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Biotic Inventory: Documenting Diversity at the Katharine Ordway Natural History Study Area
Amelanchie, Amelanchier laevis? or Amelanchier arborea?
Phylum: Magnoliophyta / Angiospermae
Subfamily: Maloideae / Spiraeoideae
Species: laevis, arborea
laevis – Apple Severiceberry, Smooth Serviceberry, Juneberry
arborea – Downy Serviceberry, shadbush
This species belongs to the genus Amelanchier. The main characteristic that identifies this species within this genus is the presence of white flowers with five petals. Other characteristics that support the identification of this species include leaves with saw-like edges and the small, shrub size of the whole tree. Lastly, Amelanchier is a genus native to the North Temperate zone, which is where this species is found.
This species sample was collected during the early spring when the tree just starts to bud young flowers. As a result, the foliages and flowers are not in their adult stages. This limits the identification of this species as most of the Amelanchier in their young stage look really similar. However, when comparing the morphology of the young foliages with the Amelanchier database, this species is likely to be either Amelanchier laevis or Amelanchier arborea.
According to Carl Otto Rosendahl’s method of identifying Amelanchier, Amelanchier laevis and Amelanchier arborea have a very similar morphology as they share almost exactly the same characters:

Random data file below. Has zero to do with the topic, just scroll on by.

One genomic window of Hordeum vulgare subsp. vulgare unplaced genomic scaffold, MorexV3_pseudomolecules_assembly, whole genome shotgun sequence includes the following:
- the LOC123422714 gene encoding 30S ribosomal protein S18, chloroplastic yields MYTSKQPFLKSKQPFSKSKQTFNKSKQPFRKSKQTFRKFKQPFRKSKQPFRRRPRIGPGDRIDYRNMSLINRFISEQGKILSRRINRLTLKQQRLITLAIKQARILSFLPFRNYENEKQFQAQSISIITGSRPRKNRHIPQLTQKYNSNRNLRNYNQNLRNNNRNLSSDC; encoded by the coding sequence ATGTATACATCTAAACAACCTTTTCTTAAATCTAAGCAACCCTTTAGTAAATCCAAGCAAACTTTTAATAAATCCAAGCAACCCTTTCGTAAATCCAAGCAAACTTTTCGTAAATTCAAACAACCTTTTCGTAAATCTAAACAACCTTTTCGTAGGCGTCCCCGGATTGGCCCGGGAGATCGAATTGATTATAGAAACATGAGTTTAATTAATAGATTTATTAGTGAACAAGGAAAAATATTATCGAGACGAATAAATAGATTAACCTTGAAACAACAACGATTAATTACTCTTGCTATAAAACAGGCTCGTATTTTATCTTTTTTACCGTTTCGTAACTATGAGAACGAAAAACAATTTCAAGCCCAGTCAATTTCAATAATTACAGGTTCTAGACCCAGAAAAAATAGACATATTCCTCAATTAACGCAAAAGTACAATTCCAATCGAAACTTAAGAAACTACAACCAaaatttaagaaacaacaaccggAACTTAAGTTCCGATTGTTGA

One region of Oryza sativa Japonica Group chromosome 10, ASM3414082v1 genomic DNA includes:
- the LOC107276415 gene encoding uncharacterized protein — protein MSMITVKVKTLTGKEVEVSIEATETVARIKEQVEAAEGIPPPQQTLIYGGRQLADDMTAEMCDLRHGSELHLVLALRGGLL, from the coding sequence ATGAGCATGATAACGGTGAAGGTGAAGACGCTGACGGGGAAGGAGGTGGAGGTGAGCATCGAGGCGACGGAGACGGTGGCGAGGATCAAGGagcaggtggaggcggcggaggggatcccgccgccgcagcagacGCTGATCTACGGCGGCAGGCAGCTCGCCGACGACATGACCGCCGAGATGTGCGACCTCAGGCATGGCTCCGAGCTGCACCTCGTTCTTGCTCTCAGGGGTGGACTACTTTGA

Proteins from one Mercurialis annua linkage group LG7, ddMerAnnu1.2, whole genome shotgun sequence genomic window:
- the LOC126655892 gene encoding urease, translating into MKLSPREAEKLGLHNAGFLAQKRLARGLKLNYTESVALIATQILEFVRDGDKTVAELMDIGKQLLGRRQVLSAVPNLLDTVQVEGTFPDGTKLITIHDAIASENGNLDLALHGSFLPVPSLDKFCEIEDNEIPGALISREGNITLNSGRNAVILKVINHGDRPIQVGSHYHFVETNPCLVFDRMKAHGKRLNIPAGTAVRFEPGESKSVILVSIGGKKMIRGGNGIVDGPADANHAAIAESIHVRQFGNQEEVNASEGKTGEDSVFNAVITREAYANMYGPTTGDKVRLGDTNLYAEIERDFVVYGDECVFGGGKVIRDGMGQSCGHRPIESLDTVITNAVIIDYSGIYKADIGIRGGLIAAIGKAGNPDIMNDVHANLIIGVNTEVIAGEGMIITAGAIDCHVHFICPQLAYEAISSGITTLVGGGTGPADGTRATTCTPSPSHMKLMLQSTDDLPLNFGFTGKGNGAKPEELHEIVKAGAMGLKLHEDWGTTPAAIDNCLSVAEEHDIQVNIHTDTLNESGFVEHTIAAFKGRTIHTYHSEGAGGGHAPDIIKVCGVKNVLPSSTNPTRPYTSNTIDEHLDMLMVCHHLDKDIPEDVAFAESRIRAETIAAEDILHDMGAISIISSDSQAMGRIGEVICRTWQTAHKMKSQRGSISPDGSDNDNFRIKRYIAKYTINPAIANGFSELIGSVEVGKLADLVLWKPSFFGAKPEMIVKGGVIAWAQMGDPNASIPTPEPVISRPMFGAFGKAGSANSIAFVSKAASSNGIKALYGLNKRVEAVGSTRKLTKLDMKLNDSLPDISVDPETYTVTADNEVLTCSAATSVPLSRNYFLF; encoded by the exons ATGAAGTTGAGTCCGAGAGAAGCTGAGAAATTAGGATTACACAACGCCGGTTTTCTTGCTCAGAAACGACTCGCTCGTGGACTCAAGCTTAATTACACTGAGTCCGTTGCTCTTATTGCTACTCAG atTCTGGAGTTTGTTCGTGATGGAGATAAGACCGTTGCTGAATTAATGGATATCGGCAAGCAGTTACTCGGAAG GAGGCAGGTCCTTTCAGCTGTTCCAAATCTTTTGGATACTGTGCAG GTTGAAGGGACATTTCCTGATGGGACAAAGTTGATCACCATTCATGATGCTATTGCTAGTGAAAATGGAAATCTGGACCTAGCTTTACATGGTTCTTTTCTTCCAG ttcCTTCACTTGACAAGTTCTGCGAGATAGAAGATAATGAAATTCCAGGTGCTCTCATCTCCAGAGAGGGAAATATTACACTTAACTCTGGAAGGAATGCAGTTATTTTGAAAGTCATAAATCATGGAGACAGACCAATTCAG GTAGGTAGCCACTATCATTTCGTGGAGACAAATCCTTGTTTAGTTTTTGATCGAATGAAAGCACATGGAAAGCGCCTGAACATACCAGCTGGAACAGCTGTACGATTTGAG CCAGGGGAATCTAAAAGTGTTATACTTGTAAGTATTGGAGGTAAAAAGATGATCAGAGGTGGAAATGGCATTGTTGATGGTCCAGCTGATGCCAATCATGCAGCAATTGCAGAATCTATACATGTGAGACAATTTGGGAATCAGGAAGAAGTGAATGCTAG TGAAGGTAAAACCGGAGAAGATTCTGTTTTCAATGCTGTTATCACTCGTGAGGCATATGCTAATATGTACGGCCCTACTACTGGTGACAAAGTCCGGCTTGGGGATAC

“Flowers racemose, leaves rounded or subcordate at the base, conduplicate in the bud, summit of ovary rounded…Leaves serrate-dentate to finely serrate, at least in the upper third, principal veins running branched or unbranched into the teeth… Leaves finely toothed or serrate, main lateral veins not prominent, somewhat irregularly and unequally spaced, usually with shorter intermediate ones… Tall shrubs or small tree, not stoloniferous or forming colonies (sometimes fastigate), leaves ovate, elliptic-ovate to slightly obovate or elliptic to oblong, apex acute to more or less acuminate or apiculate… Top of the ovary is glabrous1.”
The difference that separates A. laevis and A. arborea is the morphology of their leaves. A. laevis leaves are densely covered with tiny hairs. When flowering time arrives, the leaves become small and folded. When mature, the foliage is pointy and ovate; the petiole and the lower surface are also both covered with tiny hairs.
On the other hand, A. arborea leaves are devoid of hair, or have very few hairs, during the unfolding time. The structure, however, is similar to A. laevis. The structure of leaves when mature is also similar to A. laevis, except that these have fewer, or even no, hair1,3.
It is difficult to specify whether the collected sample belongs to the species A. laevis or A. arborea as the tree is still young, and therefore so are the leaves. The hair on the surface of the leaves is present in a few amounts, but this could be attributed to the fact that the tree is still growing. When the leaves mature, it may or may not be covered with hair in high density. The fully grown tree may be 25 feet or 50 feet, in which observations over a longer period of time would be needed in order to determine the species of this collected sample.